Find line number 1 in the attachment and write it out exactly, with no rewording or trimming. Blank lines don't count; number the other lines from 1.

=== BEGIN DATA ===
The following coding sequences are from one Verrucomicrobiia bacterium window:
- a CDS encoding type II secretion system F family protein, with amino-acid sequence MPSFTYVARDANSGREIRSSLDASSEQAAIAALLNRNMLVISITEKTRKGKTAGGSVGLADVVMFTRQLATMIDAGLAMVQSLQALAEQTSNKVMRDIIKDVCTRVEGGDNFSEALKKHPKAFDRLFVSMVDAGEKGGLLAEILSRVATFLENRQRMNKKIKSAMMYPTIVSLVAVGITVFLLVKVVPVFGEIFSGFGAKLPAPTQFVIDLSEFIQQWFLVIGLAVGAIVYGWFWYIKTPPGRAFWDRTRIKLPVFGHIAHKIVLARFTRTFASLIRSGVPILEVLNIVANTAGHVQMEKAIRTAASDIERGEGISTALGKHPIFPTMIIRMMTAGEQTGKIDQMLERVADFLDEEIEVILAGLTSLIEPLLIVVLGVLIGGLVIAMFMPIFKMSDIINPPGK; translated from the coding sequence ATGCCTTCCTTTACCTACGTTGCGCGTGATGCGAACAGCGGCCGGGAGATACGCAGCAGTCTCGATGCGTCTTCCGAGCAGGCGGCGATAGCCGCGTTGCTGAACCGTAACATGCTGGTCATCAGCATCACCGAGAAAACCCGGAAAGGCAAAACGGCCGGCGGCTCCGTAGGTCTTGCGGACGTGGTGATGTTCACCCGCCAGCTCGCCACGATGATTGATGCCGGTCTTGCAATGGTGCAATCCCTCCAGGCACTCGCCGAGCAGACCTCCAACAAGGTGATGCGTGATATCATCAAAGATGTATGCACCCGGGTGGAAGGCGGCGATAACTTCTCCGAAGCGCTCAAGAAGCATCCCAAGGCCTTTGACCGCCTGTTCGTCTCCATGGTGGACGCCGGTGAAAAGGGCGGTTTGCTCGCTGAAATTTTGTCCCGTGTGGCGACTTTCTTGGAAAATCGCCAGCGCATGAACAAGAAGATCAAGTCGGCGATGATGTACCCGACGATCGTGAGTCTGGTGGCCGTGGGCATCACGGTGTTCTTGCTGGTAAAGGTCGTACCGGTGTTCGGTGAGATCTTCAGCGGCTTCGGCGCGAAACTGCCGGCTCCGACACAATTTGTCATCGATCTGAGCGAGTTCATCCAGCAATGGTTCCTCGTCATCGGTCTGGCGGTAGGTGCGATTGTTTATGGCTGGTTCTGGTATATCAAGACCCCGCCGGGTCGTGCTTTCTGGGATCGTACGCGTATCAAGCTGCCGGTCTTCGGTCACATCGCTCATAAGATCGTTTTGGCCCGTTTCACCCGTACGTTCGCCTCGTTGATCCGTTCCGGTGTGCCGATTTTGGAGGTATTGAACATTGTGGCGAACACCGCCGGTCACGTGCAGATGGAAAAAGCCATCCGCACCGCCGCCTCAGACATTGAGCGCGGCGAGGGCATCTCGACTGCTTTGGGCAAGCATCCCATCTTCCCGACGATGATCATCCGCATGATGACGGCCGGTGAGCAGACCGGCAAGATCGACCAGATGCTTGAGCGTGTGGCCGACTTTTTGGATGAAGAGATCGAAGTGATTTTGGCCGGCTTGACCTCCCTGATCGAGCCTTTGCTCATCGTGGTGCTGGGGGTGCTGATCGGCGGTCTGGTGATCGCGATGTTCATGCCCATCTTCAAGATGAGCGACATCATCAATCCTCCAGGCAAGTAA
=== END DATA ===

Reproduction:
The following coding sequences are from one Verrucomicrobiia bacterium window: